*EMBARGOED All research presented at the 2020 ACG Annual Scientific Meeting and Postgraduate Course is strictly embargoed until Monday, October 26, 2020, at 8:00 am EDT.
P1108 The Benefits of Time Spent in Nature on Symptoms and Quality of Life Among Patients With IBS
Author Insight from Katherine Duffey, MD, Thomas Jefferson University Hospital
What’s new here and important for clinicians?
There is rising interest among patients and providers in complimentary and alternative medicine for management of irritable bowel syndrome (IBS). This survey study found a relationship between time spent in nature and patient reported symptoms of IBS, with patients reporting less severe symptoms and lower IBS-SSS with more time spent in nature. More research needs to be done to explore the nature of this relationship including what potential mediators (i.e. physical activity, Vitamin D exposure) play a role in the relationship. This finding offers clinicians another behavioral approach for IBS symptom management, one that is both accessible and affordable to patients.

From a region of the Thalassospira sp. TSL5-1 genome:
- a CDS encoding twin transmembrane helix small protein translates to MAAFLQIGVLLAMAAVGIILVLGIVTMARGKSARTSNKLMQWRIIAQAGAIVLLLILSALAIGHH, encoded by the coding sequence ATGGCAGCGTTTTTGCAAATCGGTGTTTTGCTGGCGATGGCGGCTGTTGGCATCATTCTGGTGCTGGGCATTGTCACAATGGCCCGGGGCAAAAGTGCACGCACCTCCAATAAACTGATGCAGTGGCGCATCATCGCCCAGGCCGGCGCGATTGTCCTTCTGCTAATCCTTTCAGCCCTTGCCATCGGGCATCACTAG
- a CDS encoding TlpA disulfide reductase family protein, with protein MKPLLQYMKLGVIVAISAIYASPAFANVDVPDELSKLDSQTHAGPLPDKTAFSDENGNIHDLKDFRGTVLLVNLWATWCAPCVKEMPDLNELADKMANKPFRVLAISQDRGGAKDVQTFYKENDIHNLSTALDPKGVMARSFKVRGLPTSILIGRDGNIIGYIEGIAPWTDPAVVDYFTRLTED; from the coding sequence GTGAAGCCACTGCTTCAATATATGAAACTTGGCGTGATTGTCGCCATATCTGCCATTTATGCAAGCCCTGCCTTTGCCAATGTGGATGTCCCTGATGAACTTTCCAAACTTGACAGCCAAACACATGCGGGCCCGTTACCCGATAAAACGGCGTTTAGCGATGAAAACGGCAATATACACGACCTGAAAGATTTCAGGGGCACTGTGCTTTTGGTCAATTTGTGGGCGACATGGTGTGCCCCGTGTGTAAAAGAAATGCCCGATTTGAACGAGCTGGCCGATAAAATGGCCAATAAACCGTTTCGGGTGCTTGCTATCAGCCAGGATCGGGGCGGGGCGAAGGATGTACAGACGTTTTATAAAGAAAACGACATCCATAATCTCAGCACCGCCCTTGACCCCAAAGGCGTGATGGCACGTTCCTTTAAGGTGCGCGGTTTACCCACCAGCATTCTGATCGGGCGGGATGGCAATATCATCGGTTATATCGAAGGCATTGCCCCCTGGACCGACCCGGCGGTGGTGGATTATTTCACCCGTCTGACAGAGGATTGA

What do patients need to know?Irritable bowel syndrome (IBS) is a gastrointestinal disorder characterized by abdominal pain or discomfort and changes in bowel habits, such as diarrhea, constipation, or both. IBS can have a significant negative impact on patients’ physical and emotional wellbeing, and day to day life. This study surveyed patients with IBS and found that patients who spent more time in nature reported less severe symptoms and reduced interference with their daily life. This is one of several studies that supports the idea that some complimentary alternative therapies to prescription medications for IBS can provide benefit for patients, and more research is being done to further explore these relationships.
Katherine Duffey, MD, Thomas Jefferson University Hospital
katherine.duffey [at] jefferson [dot] edu
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